Meteorite, Where Do You Come From?

Meteorite ejected from the planet Mars by an impact.
All meteorites originate in our solar system. The object from which they have broken away is called the parent body. Most meteorites are fragments of asteroids located in the belt between Mars and Jupiter. These fragments may leave the asteroid belt after a collision or because of perturbations from the giant Jupiter. Afterwards, these asteroid fragments revolve around the Sun in very elliptical orbits. They may remain in space several millions of years before crossing the Earth's path.

Cut of the lunar meteorite Dhofar 306.
Planets are the parent bodies of a small number of meteorites. Fragments of these parent bodies were hurled into space at the time of colossal impacts. So far, scientists have only identified meteorites that come from the planet Mars. Some meteorites might be from Mercury, but their origin has not yet been confirmed. We do not know enough about the precise composition of the surface of this planet to make a comparison. Some rare meteorites come to us from our nearest neighbour, the Moon.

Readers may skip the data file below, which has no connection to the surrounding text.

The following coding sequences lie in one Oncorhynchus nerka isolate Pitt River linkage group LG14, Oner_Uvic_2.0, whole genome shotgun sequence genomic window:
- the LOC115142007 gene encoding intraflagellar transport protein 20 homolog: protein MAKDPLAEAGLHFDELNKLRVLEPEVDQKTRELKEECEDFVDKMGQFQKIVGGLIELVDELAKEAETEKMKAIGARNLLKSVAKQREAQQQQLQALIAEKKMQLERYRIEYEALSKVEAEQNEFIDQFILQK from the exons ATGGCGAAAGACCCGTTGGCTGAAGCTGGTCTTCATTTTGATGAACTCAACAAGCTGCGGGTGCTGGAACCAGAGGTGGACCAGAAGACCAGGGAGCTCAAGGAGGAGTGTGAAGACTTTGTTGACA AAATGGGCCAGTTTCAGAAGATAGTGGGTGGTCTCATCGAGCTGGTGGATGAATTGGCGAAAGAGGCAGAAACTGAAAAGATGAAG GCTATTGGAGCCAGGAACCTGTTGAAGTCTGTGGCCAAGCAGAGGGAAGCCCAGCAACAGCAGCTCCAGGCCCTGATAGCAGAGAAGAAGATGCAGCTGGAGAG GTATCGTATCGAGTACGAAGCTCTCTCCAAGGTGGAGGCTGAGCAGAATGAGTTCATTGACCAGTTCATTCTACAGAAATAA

Depending on the size of the celestial body they come from, meteorites have different crystallization ages. Meteorite fragments from the Moon and from Mars are younger than pieces of asteroids.

Stamp issued by Guyana in 1996. It commemorates the discovery of the Martian meteorite ALH 84001. The path the meteoroid took from Mars to Earth is shown.

We have precise information about the orbits of a few meteoroids that have left the asteroid belt and crossed Earth's orbit.

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